8,620 results match your criteria Pediatric Radiology [Journal]


ESPR 2019.

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Pediatr Radiol 2019 May;49(Suppl 2):247-317

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http://dx.doi.org/10.1007/s00247-019-04365-wDOI Listing

Correction to: The spectrum of cloacal malformations: how to differentiate each entity prenatally with fetal MRI.

Pediatr Radiol 2019 Apr 5. Epub 2019 Apr 5.

Department of Diagnostic Radiology, Division of Pediatric Radiology, Children's Hospital Colorado, 13123 East 16th Ave., Mailbox B-463, Aurora, CO, 80045, USA.

The published version of this article unfortunately contained a mistake. Author name Mariana Z. Meyers was incorrect. Read More

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http://dx.doi.org/10.1007/s00247-019-04392-7DOI Listing

Frequency of technical success of two-dimensional ultrasound shear wave elastography in a large pediatric and young adult cohort: a clinical effectiveness study.

Pediatr Radiol 2019 Apr 4. Epub 2019 Apr 4.

Department of Radiology, Cincinnati Children's Hospital Medical Center, 3333 Burnet Ave., Cincinnati, OH, 45229, USA.

Background: There is a paucity of available literature describing the frequency of technical success of liver two-dimensional (2-D) ultrasound (US) shear wave elastography (SWE) in children and young adults.

Objective: To determine the frequency of technical success of liver 2-D ultrasound (US) SWE in children and young adults based on the interquartile range (IQR)/median of 10 shear wave speed (SWS) measurements.

Materials And Methods: Clinical 2-D US SWE exams performed between February 2016 and March 2018 were retrospectively identified. Read More

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http://dx.doi.org/10.1007/s00247-019-04396-3DOI Listing

SPR 2019.

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Pediatr Radiol 2019 Apr;49(Suppl 1):1-245

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http://dx.doi.org/10.1007/s00247-019-04376-7DOI Listing

Magnetic resonance and computed tomography imaging features of epithelioid sarcoma in children and young adults with pathological and clinical correlation: a report from Children's Oncology Group study ARST0332.

Pediatr Radiol 2019 Mar 30. Epub 2019 Mar 30.

Department of Pediatrics, Stanford University School of Medicine, Palo Alto, CA, USA.

Objective: To correlate imaging features of epithelioid sarcoma in children and young adults enrolled in Children's Oncology Group study ARST0332 with clinical and pathological findings.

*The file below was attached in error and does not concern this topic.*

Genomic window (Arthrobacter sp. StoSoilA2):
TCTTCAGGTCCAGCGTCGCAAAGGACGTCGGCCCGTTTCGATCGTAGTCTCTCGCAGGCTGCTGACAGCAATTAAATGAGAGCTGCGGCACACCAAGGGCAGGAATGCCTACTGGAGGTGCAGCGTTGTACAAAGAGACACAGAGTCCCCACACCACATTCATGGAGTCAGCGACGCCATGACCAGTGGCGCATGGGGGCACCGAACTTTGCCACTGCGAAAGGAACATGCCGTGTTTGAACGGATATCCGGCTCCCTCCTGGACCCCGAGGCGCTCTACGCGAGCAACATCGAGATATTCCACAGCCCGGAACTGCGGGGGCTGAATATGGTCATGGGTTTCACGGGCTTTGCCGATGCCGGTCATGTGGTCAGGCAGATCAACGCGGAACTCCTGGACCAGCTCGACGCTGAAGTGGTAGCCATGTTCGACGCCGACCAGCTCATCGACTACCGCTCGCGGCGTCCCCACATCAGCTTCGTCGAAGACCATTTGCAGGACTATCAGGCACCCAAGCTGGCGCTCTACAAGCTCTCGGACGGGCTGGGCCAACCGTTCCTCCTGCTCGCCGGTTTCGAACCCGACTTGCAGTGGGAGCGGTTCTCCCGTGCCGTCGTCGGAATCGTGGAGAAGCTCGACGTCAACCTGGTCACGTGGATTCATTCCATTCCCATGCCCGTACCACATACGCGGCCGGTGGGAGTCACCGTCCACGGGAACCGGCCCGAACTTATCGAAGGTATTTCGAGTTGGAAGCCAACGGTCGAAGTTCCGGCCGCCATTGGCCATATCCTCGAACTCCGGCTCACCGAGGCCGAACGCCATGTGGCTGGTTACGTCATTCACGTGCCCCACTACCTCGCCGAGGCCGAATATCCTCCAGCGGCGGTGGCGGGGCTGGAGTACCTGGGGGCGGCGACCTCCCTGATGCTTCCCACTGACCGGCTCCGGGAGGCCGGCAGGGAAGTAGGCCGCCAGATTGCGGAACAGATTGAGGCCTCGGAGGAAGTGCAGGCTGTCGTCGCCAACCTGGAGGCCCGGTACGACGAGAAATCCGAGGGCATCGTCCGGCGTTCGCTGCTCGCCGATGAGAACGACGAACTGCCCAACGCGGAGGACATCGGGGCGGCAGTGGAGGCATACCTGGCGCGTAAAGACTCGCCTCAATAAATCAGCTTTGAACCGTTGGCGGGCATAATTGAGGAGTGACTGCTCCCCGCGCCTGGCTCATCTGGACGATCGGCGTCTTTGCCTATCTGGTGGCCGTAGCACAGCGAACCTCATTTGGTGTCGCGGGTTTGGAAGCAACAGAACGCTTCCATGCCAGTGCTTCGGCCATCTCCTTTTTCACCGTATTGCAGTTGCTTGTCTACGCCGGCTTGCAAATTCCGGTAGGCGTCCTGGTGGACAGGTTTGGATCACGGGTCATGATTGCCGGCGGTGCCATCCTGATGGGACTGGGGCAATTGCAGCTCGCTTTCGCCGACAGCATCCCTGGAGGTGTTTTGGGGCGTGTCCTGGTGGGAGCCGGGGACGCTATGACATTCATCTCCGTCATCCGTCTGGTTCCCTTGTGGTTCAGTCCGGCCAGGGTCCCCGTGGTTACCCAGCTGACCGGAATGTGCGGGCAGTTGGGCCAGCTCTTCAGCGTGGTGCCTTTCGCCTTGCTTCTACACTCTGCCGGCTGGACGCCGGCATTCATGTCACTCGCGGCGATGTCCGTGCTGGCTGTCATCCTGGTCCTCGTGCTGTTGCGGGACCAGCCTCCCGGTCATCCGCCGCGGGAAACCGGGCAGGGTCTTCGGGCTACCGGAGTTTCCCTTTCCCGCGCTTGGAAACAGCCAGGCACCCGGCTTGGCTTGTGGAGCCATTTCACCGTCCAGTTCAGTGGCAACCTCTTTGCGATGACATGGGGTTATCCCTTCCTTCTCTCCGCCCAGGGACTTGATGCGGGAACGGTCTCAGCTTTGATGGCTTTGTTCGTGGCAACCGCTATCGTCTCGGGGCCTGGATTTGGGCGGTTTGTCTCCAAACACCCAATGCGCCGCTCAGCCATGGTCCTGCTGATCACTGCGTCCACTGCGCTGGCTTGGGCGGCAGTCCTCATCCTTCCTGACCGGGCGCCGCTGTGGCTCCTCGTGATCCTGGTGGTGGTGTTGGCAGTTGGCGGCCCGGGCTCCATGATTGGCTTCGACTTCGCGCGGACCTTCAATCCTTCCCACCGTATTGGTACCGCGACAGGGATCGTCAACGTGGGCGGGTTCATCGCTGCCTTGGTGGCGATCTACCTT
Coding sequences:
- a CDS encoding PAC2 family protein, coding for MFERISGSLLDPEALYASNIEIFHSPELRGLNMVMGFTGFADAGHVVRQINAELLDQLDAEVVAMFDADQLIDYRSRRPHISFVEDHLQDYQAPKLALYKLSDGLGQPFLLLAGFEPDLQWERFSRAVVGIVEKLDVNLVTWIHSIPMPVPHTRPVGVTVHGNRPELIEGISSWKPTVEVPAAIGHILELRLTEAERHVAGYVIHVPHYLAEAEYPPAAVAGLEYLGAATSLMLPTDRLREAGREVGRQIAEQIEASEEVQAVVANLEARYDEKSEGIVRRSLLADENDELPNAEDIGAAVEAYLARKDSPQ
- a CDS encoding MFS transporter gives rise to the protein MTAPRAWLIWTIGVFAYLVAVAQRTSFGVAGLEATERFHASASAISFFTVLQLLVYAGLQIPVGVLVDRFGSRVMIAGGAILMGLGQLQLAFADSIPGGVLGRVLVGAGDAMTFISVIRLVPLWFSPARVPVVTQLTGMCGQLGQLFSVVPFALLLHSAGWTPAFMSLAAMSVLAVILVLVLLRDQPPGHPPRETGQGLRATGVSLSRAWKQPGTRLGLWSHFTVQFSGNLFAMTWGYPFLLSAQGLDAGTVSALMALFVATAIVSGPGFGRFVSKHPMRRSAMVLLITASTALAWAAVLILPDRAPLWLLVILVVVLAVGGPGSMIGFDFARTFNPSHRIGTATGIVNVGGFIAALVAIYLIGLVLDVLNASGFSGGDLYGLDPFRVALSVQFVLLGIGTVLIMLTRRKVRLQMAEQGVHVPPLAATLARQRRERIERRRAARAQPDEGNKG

Materials And Methods: Fifteen patients (6 males; median age 16.1 years, range 6. Read More

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http://dx.doi.org/10.1007/s00247-019-04389-2DOI Listing
March 2019
1 Read

High-resolution computed tomography findings of thyroid transcription factor 1 deficiency (NKX2-1 mutations).

Pediatr Radiol 2019 Mar 30. Epub 2019 Mar 30.

Department of Radiology, Children's Hospital Colorado, 13123 E. 16th Ave., Box 125, Aurora, CO, 80045, USA.

Background: The expression of the NKX2-1 gene and its encoded protein, thyroid transcription factor 1 (TTF-1), plays a role in pulmonary surfactant homeostasis and lung development. NKX2-1 mutations have been associated with neonatal respiratory distress, hypotonia, choreoathetosis and congenital hypothyroidism. These clinical findings have been coined brain-lung-thyroid syndrome, although not all three organs are always involved. Read More

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http://dx.doi.org/10.1007/s00247-019-04388-3DOI Listing
March 2019
1 Read

Evaluation of liver tissue by ultrasound elastography and clinical parameters in children with multiple blood cell transfusions.

Pediatr Radiol 2019 Mar 29. Epub 2019 Mar 29.

Section of Pediatric Radiology, Institute of Diagnostic and Interventional Radiology, University Hospital of Friedrich Schiller University Jena, Am Klinikum 1, 07747, Jena, Germany.

Background: Children receiving multiple blood cell transfusions are prone to iron overload and successive tissue damage in liver parenchyma, making noninvasive screening options desirable. Ultrasound (US) elastography using acoustic radiation force impulse (ARFI) imaging enables evaluation of liver parenchyma stiffness, and MRI allows for quantification of liver iron concentration.